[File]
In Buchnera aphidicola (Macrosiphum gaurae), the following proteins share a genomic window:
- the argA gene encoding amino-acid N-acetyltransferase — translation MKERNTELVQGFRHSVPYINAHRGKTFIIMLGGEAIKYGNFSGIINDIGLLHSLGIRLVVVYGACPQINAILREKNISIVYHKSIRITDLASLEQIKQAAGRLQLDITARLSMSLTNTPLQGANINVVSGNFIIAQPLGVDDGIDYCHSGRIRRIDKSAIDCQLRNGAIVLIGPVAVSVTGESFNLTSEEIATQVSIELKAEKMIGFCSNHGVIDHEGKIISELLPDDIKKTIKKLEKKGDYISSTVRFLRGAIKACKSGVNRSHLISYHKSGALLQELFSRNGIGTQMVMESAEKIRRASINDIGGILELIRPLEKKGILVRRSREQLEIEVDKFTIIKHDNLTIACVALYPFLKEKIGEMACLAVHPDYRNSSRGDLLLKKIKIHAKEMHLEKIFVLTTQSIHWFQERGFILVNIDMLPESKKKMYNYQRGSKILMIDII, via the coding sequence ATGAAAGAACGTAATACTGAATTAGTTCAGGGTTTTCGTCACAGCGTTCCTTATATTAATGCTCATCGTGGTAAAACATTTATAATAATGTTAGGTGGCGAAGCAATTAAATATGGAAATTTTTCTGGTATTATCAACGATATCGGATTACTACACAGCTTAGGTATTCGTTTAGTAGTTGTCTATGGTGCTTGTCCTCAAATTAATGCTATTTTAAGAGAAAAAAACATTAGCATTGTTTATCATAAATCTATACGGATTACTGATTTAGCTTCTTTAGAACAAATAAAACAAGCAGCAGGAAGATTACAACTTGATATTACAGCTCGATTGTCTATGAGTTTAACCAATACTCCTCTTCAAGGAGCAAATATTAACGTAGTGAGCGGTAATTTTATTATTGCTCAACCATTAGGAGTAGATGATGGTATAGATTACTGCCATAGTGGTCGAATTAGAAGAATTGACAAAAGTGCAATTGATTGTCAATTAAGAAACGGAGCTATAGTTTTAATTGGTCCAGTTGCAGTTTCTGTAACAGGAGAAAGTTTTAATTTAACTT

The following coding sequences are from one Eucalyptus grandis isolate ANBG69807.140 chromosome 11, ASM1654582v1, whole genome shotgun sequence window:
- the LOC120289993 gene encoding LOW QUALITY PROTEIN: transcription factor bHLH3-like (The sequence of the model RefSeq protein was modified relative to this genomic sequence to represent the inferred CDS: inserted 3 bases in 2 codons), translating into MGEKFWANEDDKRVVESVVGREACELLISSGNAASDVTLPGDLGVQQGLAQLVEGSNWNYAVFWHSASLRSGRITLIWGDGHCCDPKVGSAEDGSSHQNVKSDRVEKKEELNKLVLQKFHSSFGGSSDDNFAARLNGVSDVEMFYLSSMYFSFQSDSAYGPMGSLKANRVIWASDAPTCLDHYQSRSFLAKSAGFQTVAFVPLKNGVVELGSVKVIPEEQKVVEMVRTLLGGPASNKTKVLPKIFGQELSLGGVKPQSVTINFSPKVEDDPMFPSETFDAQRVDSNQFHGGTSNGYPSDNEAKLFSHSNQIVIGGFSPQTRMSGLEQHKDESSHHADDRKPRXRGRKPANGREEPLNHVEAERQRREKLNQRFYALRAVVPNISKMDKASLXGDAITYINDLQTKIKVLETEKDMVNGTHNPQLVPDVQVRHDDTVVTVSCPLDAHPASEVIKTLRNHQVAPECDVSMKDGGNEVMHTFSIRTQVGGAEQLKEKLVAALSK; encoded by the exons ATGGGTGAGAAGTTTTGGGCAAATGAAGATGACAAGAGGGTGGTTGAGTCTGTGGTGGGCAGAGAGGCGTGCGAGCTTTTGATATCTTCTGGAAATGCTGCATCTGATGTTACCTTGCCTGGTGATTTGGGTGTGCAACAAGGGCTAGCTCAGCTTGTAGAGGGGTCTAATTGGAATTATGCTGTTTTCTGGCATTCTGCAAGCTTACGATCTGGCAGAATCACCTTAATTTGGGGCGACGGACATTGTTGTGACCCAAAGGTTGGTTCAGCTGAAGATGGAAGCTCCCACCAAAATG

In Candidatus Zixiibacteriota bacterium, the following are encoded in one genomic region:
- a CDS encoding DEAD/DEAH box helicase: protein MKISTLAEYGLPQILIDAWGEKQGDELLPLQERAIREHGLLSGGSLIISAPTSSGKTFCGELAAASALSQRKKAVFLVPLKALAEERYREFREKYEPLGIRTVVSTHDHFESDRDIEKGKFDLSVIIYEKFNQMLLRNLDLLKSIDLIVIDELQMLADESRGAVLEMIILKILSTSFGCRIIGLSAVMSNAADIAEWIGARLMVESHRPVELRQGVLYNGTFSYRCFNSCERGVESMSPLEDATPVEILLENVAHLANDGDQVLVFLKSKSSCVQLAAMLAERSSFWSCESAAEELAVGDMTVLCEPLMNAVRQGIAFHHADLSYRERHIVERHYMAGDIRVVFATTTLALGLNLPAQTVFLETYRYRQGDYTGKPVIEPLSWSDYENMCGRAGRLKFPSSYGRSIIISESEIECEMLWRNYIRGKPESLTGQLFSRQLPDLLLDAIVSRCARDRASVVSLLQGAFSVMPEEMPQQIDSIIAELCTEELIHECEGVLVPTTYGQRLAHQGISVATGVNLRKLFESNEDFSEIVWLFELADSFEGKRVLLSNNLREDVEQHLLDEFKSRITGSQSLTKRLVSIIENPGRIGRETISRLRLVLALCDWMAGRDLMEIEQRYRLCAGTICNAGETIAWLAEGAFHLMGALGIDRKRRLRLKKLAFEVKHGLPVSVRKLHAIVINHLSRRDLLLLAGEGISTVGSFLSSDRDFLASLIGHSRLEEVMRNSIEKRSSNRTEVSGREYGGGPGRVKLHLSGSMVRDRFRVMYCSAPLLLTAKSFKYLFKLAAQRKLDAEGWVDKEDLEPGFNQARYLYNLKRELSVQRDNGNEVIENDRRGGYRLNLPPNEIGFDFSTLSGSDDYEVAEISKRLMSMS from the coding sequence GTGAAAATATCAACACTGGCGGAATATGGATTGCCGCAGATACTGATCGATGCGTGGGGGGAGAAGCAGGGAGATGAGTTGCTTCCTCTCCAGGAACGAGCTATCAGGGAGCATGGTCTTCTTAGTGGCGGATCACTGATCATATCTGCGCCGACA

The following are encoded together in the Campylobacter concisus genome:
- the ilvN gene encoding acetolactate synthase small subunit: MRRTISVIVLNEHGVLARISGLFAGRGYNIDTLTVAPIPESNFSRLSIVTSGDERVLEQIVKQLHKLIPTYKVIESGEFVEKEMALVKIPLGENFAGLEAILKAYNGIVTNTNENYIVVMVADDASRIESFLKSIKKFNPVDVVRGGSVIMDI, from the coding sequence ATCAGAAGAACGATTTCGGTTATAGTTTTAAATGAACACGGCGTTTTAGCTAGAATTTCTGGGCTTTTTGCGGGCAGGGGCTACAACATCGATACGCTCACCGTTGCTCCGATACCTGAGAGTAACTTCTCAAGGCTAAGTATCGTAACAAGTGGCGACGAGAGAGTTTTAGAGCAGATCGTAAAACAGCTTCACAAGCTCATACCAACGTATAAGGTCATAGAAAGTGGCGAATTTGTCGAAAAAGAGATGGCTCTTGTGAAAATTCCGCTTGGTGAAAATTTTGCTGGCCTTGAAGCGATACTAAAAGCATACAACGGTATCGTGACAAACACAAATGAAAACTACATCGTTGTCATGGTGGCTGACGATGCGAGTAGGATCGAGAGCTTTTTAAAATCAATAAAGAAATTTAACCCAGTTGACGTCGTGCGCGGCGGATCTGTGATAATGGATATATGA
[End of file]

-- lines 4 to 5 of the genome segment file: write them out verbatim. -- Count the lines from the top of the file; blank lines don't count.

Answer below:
- the LOC120289993 gene encoding LOW QUALITY PROTEIN: transcription factor bHLH3-like (The sequence of the model RefSeq protein was modified relative to this genomic sequence to represent the inferred CDS: inserted 3 bases in 2 codons), translating into MGEKFWANEDDKRVVESVVGREACELLISSGNAASDVTLPGDLGVQQGLAQLVEGSNWNYAVFWHSASLRSGRITLIWGDGHCCDPKVGSAEDGSSHQNVKSDRVEKKEELNKLVLQKFHSSFGGSSDDNFAARLNGVSDVEMFYLSSMYFSFQSDSAYGPMGSLKANRVIWASDAPTCLDHYQSRSFLAKSAGFQTVAFVPLKNGVVELGSVKVIPEEQKVVEMVRTLLGGPASNKTKVLPKIFGQELSLGGVKPQSVTINFSPKVEDDPMFPSETFDAQRVDSNQFHGGTSNGYPSDNEAKLFSHSNQIVIGGFSPQTRMSGLEQHKDESSHHADDRKPRXRGRKPANGREEPLNHVEAERQRREKLNQRFYALRAVVPNISKMDKASLXGDAITYINDLQTKIKVLETEKDMVNGTHNPQLVPDVQVRHDDTVVTVSCPLDAHPASEVIKTLRNHQVAPECDVSMKDGGNEVMHTFSIRTQVGGAEQLKEKLVAALSK; encoded by the exons ATGGGTGAGAAGTTTTGGGCAAATGAAGATGACAAGAGGGTGGTTGAGTCTGTGGTGGGCAGAGAGGCGTGCGAGCTTTTGATATCTTCTGGAAATGCTGCATCTGATGTTACCTTGCCTGGTGATTTGGGTGTGCAACAAGGGCTAGCTCAGCTTGTAGAGGGGTCTAATTGGAATTATGCTGTTTTCTGGCATTCTGCAAGCTTACGATCTGGCAGAATCACCTTAATTTGGGGCGACGGACATTGTTGTGACCCAAAGGTTGGTTCAGCTGAAGATGGAAGCTCCCACCAAAATG

In Candidatus Zixiibacteriota bacterium, the following are encoded in one genomic region: